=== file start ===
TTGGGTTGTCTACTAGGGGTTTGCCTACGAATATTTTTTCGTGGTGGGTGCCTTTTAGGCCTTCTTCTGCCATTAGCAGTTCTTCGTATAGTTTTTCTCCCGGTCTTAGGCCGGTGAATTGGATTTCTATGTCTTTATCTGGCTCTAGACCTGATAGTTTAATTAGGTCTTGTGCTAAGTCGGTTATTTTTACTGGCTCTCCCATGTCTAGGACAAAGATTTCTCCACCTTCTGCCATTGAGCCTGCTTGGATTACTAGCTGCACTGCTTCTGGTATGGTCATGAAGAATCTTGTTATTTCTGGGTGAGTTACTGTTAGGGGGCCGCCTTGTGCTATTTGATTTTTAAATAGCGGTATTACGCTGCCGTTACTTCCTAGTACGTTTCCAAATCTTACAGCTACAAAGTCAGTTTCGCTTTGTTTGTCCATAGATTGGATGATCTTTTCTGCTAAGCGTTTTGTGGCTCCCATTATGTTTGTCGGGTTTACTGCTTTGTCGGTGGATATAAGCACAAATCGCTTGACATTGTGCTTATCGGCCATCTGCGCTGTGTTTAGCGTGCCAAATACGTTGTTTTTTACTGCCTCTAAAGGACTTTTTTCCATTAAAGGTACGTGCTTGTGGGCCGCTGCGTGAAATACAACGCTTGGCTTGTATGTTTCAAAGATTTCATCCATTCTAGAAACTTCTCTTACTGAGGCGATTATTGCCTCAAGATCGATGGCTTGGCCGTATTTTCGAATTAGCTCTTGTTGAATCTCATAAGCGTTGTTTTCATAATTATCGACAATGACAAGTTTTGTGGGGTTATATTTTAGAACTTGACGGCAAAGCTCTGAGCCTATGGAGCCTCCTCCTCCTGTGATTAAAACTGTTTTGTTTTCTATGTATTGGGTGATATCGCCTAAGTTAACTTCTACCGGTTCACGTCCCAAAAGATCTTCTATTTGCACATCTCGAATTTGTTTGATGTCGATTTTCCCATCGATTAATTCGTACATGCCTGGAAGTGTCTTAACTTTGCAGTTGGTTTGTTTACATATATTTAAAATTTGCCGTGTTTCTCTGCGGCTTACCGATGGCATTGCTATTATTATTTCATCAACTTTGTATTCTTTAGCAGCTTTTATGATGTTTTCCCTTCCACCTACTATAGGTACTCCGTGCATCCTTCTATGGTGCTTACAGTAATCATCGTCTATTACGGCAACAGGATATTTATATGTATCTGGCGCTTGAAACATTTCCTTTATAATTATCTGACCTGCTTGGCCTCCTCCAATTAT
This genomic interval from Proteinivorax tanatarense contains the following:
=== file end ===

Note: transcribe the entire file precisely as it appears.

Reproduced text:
TTGGGTTGTCTACTAGGGGTTTGCCTACGAATATTTTTTCGTGGTGGGTGCCTTTTAGGCCTTCTTCTGCCATTAGCAGTTCTTCGTATAGTTTTTCTCCCGGTCTTAGGCCGGTGAATTGGATTTCTATGTCTTTATCTGGCTCTAGACCTGATAGTTTAATTAGGTCTTGTGCTAAGTCGGTTATTTTTACTGGCTCTCCCATGTCTAGGACAAAGATTTCTCCACCTTCTGCCATTGAGCCTGCTTGGATTACTAGCTGCACTGCTTCTGGTATGGTCATGAAGAATCTTGTTATTTCTGGGTGAGTTACTGTTAGGGGGCCGCCTTGTGCTATTTGATTTTTAAATAGCGGTATTACGCTGCCGTTACTTCCTAGTACGTTTCCAAATCTTACAGCTACAAAGTCAGTTTCGCTTTGTTTGTCCATAGATTGGATGATCTTTTCTGCTAAGCGTTTTGTGGCTCCCATTATGTTTGTCGGGTTTACTGCTTTGTCGGTGGATATAAGCACAAATCGCTTGACATTGTGCTTATCGGCCATCTGCGCTGTGTTTAGCGTGCCAAATACGTTGTTTTTTACTGCCTCTAAAGGACTTTTTTCCATTAAAGGTACGTGCTTGTGGGCCGCTGCGTGAAATACAACGCTTGGCTTGTATGTTTCAAAGATTTCATCCATTCTAGAAACTTCTCTTACTGAGGCGATTATTGCCTCAAGATCGATGGCTTGGCCGTATTTTCGAATTAGCTCTTGTTGAATCTCATAAGCGTTGTTTTCATAATTATCGACAATGACAAGTTTTGTGGGGTTATATTTTAGAACTTGACGGCAAAGCTCTGAGCCTATGGAGCCTCCTCCTCCTGTGATTAAAACTGTTTTGTTTTCTATGTATTGGGTGATATCGCCTAAGTTAACTTCTACCGGTTCACGTCCCAAAAGATCTTCTATTTGCACATCTCGAATTTGTTTGATGTCGATTTTCCCATCGATTAATTCGTACATGCCTGGAAGTGTCTTAACTTTGCAGTTGGTTTGTTTACATATATTTAAAATTTGCCGTGTTTCTCTGCGGCTTACCGATGGCATTGCTATTATTATTTCATCAACTTTGTATTCTTTAGCAGCTTTTATGATGTTTTCCCTTCCACCTACTATAGGTACTCCGTGCATCCTTCTATGGTGCTTACAGTAATCATCGTCTATTACGGCAACAGGATATTTATATGTATCTGGCGCTTGAAACATTTCCTTTATAATTATCTGACCTGCTTGGCCTCCTCCAATTAT
This genomic interval from Proteinivorax tanatarense contains the following: